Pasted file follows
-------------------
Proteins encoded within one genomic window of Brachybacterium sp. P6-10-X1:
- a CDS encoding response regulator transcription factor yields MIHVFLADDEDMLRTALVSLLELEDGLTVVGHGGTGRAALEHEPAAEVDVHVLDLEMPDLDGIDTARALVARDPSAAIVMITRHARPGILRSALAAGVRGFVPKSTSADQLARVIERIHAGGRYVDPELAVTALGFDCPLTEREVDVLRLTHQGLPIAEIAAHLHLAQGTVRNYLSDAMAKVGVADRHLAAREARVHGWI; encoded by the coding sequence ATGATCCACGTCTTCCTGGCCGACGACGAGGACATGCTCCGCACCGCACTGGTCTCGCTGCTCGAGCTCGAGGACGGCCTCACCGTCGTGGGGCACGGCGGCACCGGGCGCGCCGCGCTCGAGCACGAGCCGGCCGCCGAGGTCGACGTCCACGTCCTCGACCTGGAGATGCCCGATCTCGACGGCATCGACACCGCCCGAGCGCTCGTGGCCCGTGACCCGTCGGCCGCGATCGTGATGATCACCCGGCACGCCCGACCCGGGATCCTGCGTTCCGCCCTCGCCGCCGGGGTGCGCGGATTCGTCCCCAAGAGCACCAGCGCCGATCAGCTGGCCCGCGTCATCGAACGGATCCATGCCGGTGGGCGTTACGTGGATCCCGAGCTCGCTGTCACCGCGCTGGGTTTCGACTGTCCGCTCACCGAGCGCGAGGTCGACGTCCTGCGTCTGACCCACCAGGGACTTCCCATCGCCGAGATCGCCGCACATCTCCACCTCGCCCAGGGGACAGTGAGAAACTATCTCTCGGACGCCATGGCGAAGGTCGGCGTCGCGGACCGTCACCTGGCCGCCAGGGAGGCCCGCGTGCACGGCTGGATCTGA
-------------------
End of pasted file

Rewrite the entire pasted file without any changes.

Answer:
Proteins encoded within one genomic window of Brachybacterium sp. P6-10-X1:
- a CDS encoding response regulator transcription factor yields MIHVFLADDEDMLRTALVSLLELEDGLTVVGHGGTGRAALEHEPAAEVDVHVLDLEMPDLDGIDTARALVARDPSAAIVMITRHARPGILRSALAAGVRGFVPKSTSADQLARVIERIHAGGRYVDPELAVTALGFDCPLTEREVDVLRLTHQGLPIAEIAAHLHLAQGTVRNYLSDAMAKVGVADRHLAAREARVHGWI; encoded by the coding sequence ATGATCCACGTCTTCCTGGCCGACGACGAGGACATGCTCCGCACCGCACTGGTCTCGCTGCTCGAGCTCGAGGACGGCCTCACCGTCGTGGGGCACGGCGGCACCGGGCGCGCCGCGCTCGAGCACGAGCCGGCCGCCGAGGTCGACGTCCACGTCCTCGACCTGGAGATGCCCGATCTCGACGGCATCGACACCGCCCGAGCGCTCGTGGCCCGTGACCCGTCGGCCGCGATCGTGATGATCACCCGGCACGCCCGACCCGGGATCCTGCGTTCCGCCCTCGCCGCCGGGGTGCGCGGATTCGTCCCCAAGAGCACCAGCGCCGATCAGCTGGCCCGCGTCATCGAACGGATCCATGCCGGTGGGCGTTACGTGGATCCCGAGCTCGCTGTCACCGCGCTGGGTTTCGACTGTCCGCTCACCGAGCGCGAGGTCGACGTCCTGCGTCTGACCCACCAGGGACTTCCCATCGCCGAGATCGCCGCACATCTCCACCTCGCCCAGGGGACAGTGAGAAACTATCTCTCGGACGCCATGGCGAAGGTCGGCGTCGCGGACCGTCACCTGGCCGCCAGGGAGGCCCGCGTGCACGGCTGGATCTGA